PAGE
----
Who am I?

I was filling in a form yesterday, pretty standard stuff, till it came to ‘status’. There was a choice: employed, unemployed, dependant spouse, retired or ‘other’. Technically I’m not employed, though I work from home on a voluntary basis for two charities. I’m not un-employed or on Job Seekers Allowance. Dependant spouse sounded a bit pathetic, like some clinging helpless woman! Though I am dependant on my husband’s salary to fund my shoe habit! Then came the ‘retired’ option, I dithered. All my four children have now left home and are independent (except when they need some money!) Does this mean I am retired from what has been my main occupation for the last 34 years? I couldn’t bring myself to choose this title, it sounds so old, like a granny – despite now being a grandmother of four – it didn’t sound like me. I still run and cycle, wear make up and killer heels. I don’t play bowls or bingo and eschew elasticated waistbands and beige anoraks. In the end I was reduced to the last option – and firmly circled ‘other’.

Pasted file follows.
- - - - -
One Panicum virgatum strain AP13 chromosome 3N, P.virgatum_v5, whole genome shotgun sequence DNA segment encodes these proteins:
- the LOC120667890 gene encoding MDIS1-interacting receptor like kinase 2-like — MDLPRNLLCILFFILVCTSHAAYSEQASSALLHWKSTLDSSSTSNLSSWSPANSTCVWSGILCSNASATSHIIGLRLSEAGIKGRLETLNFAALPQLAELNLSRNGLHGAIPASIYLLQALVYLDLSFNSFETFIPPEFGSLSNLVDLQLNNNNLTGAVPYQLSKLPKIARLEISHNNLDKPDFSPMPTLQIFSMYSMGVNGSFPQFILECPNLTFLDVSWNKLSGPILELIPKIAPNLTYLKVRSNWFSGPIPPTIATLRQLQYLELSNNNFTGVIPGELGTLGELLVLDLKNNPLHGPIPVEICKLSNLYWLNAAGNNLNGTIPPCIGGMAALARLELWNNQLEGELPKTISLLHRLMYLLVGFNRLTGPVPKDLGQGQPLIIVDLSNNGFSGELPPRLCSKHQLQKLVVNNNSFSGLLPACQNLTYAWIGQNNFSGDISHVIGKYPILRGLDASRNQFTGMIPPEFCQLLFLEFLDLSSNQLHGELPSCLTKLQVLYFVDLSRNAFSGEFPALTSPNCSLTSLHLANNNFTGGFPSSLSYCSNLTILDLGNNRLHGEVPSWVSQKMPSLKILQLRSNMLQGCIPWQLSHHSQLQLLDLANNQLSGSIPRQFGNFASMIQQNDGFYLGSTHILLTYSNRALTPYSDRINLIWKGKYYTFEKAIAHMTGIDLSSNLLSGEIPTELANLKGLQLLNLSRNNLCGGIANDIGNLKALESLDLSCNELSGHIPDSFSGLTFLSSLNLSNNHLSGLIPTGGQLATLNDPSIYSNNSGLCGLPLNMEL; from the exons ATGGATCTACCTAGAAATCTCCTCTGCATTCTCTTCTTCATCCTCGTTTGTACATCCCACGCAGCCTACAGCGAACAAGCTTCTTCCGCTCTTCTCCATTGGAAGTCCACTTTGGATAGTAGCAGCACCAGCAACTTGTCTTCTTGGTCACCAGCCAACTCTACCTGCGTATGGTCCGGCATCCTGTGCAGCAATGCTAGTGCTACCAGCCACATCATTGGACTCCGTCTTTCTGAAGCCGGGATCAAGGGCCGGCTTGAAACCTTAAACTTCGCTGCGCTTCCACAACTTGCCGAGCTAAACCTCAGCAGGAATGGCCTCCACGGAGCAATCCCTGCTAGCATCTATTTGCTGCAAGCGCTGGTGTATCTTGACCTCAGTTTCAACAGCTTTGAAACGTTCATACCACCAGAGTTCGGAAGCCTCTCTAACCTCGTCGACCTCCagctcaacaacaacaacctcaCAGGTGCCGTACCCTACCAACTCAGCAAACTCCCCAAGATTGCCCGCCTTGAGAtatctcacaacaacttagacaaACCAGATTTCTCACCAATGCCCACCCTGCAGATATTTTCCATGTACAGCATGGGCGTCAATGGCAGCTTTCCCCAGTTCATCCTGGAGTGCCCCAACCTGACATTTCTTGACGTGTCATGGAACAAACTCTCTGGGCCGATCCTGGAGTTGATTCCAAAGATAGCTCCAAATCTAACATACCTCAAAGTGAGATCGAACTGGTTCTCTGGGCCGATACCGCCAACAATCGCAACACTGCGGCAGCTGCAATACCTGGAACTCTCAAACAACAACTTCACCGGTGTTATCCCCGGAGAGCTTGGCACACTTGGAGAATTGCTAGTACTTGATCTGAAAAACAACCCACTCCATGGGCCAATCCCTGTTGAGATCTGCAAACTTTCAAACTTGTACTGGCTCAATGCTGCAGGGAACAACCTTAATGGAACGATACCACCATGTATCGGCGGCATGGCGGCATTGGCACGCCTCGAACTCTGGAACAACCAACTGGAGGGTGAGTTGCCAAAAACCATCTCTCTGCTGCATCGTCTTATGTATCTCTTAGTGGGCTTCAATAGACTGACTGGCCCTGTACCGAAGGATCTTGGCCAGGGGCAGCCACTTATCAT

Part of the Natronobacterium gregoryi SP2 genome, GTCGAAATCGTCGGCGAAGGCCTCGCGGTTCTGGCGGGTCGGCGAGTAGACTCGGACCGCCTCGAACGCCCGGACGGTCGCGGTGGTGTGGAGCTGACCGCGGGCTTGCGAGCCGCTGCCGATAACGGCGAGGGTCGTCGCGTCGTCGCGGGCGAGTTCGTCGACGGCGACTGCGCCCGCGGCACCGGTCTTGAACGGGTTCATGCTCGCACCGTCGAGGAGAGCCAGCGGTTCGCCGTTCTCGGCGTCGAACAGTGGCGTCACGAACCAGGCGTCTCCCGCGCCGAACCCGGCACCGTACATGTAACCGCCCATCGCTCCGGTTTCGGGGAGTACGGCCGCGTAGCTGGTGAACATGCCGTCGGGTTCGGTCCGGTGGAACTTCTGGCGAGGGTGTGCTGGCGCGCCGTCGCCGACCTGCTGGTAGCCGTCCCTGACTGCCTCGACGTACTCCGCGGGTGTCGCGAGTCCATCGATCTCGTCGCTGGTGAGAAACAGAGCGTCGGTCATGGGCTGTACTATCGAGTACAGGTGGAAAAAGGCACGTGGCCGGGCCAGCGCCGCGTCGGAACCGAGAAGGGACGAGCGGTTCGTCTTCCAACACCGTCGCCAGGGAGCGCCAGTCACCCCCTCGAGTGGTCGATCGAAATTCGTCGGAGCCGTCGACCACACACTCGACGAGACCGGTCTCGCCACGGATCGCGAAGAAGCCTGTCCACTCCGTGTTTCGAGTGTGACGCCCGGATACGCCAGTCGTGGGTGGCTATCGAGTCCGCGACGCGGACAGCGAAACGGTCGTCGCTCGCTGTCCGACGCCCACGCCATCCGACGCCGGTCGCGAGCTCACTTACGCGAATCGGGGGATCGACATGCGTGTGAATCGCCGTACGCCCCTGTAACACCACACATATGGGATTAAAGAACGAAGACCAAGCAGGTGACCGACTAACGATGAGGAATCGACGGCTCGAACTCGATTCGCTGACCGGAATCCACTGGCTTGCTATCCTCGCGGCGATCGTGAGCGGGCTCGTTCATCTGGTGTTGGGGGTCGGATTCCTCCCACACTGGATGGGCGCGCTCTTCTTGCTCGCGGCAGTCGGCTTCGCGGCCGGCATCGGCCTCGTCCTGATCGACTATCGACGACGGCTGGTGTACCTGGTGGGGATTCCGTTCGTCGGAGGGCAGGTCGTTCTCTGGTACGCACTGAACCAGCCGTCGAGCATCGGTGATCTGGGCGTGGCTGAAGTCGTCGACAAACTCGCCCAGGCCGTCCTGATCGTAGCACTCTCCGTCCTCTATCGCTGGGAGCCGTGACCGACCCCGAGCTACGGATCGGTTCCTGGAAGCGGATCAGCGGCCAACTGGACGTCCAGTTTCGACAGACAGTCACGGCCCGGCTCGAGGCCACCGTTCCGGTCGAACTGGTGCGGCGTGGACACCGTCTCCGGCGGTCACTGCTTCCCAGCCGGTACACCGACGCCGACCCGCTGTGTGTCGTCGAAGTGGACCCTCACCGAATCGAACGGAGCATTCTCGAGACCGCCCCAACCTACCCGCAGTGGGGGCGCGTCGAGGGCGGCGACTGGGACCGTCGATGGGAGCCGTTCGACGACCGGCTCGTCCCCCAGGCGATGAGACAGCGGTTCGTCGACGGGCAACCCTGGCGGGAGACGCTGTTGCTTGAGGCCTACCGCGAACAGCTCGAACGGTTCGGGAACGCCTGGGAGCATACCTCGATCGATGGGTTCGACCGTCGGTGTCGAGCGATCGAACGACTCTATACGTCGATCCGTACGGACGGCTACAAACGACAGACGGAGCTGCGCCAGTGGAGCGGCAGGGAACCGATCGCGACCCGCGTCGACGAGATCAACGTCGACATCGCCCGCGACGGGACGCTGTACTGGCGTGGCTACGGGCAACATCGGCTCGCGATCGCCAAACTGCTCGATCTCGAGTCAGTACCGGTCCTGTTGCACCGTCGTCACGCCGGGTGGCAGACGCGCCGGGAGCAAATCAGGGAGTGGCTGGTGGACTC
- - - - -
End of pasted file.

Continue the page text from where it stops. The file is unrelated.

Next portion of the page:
Who are you?!


A Present for Victoria

Next week a great twitter mate is going for an epic trip round the world with her husband and three young children.  I am SO envious and admire their courage visiting all these far flung places and Victoria’s organisational skills in planning it all.  I’m sure the nine months will pass in a flash – well certainly quicker than a pregnancy feels!

I would like to give them a guardian angel to watch over them and take care of them all on their wonderful adventure – and good health for all of them too!

Can’t wait for the tweets on their journey,bon voyage!

Viva Espana!

It was 1967 and Sandie Shaw had just won the Eurovision Song Contest with Pupper on a String.  The other big event for me that year was going ‘abroad’ for the first time.  My Dad had taken out a bank loan to pay for our family of five to go on a package holiday.  I can still remember that it cost £32 per person, all meals included!  My mum spent weeks saving up to buy holiday clothes for us, things that could only be tried on and then put away until the great event.  Passports were applied for and us children were added on to them – in those days you didn’t need your own.  Tickets were posted out the the travel agents (remember then?!) and duly had to be collected and kept safe.